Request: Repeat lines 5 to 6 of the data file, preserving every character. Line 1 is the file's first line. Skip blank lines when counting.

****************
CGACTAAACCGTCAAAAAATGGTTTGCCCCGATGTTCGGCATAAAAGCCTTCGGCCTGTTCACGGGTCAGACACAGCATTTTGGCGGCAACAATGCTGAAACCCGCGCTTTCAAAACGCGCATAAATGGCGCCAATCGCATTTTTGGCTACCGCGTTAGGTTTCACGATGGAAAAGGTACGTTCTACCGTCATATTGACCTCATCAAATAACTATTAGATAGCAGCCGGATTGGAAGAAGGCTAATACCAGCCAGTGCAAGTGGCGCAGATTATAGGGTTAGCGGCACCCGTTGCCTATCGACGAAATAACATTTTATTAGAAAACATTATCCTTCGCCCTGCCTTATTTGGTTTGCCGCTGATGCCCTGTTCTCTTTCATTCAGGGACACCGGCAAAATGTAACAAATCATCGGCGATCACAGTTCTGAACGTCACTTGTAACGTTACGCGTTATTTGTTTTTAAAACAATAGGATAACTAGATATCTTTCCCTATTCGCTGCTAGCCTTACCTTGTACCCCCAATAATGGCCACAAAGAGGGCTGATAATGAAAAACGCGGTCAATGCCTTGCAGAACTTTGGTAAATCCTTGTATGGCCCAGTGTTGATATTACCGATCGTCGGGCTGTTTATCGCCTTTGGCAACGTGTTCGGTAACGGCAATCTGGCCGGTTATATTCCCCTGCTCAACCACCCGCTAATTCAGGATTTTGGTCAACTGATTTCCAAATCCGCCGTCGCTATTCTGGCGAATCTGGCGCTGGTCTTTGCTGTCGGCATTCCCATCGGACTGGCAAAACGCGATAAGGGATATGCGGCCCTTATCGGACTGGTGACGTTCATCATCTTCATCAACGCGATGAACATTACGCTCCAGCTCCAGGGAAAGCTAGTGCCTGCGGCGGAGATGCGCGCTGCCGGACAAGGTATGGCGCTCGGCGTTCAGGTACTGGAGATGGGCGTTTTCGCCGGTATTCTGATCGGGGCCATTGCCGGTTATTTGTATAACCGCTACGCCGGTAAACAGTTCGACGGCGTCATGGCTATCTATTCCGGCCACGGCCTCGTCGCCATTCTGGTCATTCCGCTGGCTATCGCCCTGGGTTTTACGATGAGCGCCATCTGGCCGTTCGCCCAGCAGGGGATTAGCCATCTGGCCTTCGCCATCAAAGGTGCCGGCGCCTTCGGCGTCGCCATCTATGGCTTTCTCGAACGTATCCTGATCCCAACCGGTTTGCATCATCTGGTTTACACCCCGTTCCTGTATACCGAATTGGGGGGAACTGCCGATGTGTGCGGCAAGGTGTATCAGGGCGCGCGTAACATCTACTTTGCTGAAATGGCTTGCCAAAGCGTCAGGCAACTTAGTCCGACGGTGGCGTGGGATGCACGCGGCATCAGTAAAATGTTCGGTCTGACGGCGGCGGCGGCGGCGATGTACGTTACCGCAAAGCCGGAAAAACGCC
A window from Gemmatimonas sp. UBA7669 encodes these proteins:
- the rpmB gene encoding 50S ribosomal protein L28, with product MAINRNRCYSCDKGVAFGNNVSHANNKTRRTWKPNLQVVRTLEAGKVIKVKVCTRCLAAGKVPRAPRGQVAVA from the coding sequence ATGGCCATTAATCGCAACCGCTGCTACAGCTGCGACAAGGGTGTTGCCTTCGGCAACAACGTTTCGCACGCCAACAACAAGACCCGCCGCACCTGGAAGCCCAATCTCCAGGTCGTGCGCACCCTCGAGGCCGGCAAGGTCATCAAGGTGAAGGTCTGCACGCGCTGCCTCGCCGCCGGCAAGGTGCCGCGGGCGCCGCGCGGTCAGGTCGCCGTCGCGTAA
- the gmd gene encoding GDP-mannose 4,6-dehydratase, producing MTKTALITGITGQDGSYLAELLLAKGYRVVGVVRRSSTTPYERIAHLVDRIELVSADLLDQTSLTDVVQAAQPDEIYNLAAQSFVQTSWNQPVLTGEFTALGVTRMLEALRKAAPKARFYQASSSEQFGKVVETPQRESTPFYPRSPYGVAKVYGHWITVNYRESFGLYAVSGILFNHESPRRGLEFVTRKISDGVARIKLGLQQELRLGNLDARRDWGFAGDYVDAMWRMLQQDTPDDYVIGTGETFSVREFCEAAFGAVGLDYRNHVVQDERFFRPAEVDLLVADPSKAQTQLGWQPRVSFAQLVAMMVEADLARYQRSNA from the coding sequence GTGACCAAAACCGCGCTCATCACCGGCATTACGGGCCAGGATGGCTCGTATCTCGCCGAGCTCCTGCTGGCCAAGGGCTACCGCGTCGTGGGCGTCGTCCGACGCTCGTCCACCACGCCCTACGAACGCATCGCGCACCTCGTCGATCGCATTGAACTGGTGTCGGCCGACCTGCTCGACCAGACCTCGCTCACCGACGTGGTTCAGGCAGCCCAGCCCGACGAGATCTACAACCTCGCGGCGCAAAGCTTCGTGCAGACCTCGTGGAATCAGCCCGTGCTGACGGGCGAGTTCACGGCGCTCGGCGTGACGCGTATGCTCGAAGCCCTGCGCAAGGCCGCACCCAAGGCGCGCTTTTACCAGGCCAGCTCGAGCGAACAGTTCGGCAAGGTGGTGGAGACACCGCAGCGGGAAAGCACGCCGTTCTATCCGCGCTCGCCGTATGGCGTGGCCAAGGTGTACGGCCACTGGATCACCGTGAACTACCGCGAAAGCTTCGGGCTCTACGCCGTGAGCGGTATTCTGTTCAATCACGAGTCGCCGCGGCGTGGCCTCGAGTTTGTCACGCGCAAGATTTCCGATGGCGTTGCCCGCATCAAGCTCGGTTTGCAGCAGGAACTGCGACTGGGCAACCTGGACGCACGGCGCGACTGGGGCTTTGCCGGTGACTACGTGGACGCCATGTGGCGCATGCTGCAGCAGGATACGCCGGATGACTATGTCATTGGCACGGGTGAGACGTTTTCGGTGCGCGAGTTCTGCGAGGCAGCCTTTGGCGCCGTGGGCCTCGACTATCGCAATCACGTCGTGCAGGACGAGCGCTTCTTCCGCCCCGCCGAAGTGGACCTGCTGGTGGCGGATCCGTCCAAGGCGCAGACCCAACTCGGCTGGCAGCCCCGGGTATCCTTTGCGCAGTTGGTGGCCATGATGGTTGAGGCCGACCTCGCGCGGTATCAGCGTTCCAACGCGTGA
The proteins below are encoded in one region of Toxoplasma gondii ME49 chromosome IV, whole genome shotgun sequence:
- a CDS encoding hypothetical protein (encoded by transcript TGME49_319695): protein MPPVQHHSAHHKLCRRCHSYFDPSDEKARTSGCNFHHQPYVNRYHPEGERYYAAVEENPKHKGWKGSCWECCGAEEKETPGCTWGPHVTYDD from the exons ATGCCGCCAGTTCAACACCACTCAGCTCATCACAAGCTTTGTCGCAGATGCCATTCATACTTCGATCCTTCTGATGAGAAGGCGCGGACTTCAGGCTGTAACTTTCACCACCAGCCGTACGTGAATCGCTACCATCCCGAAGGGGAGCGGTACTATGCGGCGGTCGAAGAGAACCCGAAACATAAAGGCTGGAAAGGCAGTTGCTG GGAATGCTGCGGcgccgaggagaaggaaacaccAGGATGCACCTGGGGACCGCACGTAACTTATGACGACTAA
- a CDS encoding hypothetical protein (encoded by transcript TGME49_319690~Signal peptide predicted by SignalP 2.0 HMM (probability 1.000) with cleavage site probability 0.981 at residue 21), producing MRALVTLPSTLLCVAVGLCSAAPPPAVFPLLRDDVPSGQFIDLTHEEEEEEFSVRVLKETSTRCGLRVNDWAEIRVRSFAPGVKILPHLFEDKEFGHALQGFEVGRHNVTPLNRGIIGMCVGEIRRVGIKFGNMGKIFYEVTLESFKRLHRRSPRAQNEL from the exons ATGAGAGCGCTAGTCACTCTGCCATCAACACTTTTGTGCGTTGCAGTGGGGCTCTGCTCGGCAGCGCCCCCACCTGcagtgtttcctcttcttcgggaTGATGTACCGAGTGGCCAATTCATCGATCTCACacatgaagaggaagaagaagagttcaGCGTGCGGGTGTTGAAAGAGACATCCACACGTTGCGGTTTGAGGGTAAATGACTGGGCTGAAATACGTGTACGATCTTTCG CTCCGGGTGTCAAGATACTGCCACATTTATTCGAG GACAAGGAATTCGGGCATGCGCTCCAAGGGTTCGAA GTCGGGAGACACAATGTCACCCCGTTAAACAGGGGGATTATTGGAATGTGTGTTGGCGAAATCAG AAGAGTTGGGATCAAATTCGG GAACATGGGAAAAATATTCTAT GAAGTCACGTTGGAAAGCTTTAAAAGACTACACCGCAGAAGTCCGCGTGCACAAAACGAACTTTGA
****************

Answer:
The proteins below are encoded in one region of Toxoplasma gondii ME49 chromosome IV, whole genome shotgun sequence:
- a CDS encoding hypothetical protein (encoded by transcript TGME49_319695): protein MPPVQHHSAHHKLCRRCHSYFDPSDEKARTSGCNFHHQPYVNRYHPEGERYYAAVEENPKHKGWKGSCWECCGAEEKETPGCTWGPHVTYDD from the exons ATGCCGCCAGTTCAACACCACTCAGCTCATCACAAGCTTTGTCGCAGATGCCATTCATACTTCGATCCTTCTGATGAGAAGGCGCGGACTTCAGGCTGTAACTTTCACCACCAGCCGTACGTGAATCGCTACCATCCCGAAGGGGAGCGGTACTATGCGGCGGTCGAAGAGAACCCGAAACATAAAGGCTGGAAAGGCAGTTGCTG GGAATGCTGCGGcgccgaggagaaggaaacaccAGGATGCACCTGGGGACCGCACGTAACTTATGACGACTAA